Rare portrait of Elizabeth I owned by North Carolina Garden Club shown in Washingtontags: Telegraph (UK), Elizabeth I, portraiture, Folger Shakespeare Library
A painting of a sixtysomething Queen Elizabeth I, depicting her with facial wrinkles, is being exhibited at the Folger Shakespeare Library in Washington, DC.
Produced by the studio of Gheeraerts in the early-mid 1590s, the painting now owned by the Elizabethan Gardens in North Carolina’s Outer Banks, is having its first public showing after conservation and authentication in 2010-2011.
The exhibition’s co-curator, Thomas Herron, an author and English professor at East Carolina University, noted that the reason for the portrait’s obscurity may lie in Elizabeth’s efforts to control her image.
And according to Anna Riehl, author of The Face of Queenship: Early Modern Representations of Queen Elizabeth I the Elizabethan Gardens portrait is a "rare exception in not covering up the queen's flaws”....
comments powered by Disqus
- Most Millennials Resist the ‘Millennial’ Label
- Isis profits from destruction of antiquities by selling relics to dealers – and then blowing up the buildings they come from to conceal the evidence of looting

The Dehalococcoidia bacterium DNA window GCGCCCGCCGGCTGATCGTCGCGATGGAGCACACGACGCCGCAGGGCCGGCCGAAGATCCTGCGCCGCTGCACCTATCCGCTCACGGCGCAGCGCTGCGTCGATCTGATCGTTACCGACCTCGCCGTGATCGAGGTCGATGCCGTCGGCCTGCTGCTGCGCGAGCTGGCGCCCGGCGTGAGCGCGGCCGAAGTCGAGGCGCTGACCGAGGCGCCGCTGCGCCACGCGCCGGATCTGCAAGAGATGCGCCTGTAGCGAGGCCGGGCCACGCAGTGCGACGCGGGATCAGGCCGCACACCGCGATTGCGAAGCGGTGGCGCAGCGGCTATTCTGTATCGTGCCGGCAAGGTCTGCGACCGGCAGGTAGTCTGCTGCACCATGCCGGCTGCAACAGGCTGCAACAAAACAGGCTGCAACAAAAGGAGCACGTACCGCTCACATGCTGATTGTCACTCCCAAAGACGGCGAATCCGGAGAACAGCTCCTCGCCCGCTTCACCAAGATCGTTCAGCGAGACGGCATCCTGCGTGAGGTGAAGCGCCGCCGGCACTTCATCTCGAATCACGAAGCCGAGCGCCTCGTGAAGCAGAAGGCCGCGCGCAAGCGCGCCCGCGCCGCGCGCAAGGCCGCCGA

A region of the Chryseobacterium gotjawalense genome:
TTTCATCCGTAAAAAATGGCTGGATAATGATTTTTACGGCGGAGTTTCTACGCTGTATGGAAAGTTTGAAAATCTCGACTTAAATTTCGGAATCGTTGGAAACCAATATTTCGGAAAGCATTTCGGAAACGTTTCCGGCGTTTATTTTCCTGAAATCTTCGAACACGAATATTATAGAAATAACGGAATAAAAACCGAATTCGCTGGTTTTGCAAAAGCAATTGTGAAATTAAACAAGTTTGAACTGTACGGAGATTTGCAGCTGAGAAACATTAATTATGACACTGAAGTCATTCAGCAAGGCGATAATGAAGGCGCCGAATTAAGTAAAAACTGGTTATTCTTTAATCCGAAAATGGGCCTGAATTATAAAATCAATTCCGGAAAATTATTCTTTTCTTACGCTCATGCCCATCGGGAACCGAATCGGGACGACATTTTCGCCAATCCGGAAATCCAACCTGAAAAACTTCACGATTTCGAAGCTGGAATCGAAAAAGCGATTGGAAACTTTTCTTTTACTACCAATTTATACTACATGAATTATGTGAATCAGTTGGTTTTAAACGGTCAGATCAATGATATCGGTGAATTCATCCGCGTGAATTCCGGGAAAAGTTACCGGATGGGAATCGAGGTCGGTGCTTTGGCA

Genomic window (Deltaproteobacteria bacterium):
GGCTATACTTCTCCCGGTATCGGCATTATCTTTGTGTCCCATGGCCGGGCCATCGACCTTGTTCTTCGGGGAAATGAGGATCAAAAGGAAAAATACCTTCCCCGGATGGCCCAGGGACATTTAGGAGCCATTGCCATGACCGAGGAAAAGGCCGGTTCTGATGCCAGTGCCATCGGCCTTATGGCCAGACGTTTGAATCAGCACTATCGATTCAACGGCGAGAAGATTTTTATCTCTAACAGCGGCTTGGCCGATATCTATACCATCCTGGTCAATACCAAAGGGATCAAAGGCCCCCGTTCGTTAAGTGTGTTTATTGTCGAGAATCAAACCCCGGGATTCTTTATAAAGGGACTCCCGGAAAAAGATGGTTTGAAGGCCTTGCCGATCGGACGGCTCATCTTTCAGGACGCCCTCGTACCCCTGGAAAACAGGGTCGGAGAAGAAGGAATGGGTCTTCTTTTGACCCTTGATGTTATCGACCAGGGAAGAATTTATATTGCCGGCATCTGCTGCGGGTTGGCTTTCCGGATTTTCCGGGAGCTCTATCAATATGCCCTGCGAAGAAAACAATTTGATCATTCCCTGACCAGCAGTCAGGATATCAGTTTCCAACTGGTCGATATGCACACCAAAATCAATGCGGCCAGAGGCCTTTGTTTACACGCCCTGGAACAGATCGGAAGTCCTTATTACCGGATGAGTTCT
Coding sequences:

- China military parade commemorates WW2 victory over Japan
- New documentary explores the legacy of the 5,000 Rosenwald schools set up by a Sears magnate and Booker T. Washington
- Rare silent Native American movie of 1920s attracting a lot of interest
- Historian Evelyn Brooks Higginbotham wins National Humanities Medal
- AHA President Vicki L. Ruiz named National Humanities Medalist
- Historians of Color Are Revolutionizing the Narrative of ‘American Exceptionalism’
- Henry VIII voted worst monarch in history
- The Fuhrer style: Historian says press coverage of Hitler’s lavish life fueled his rise to power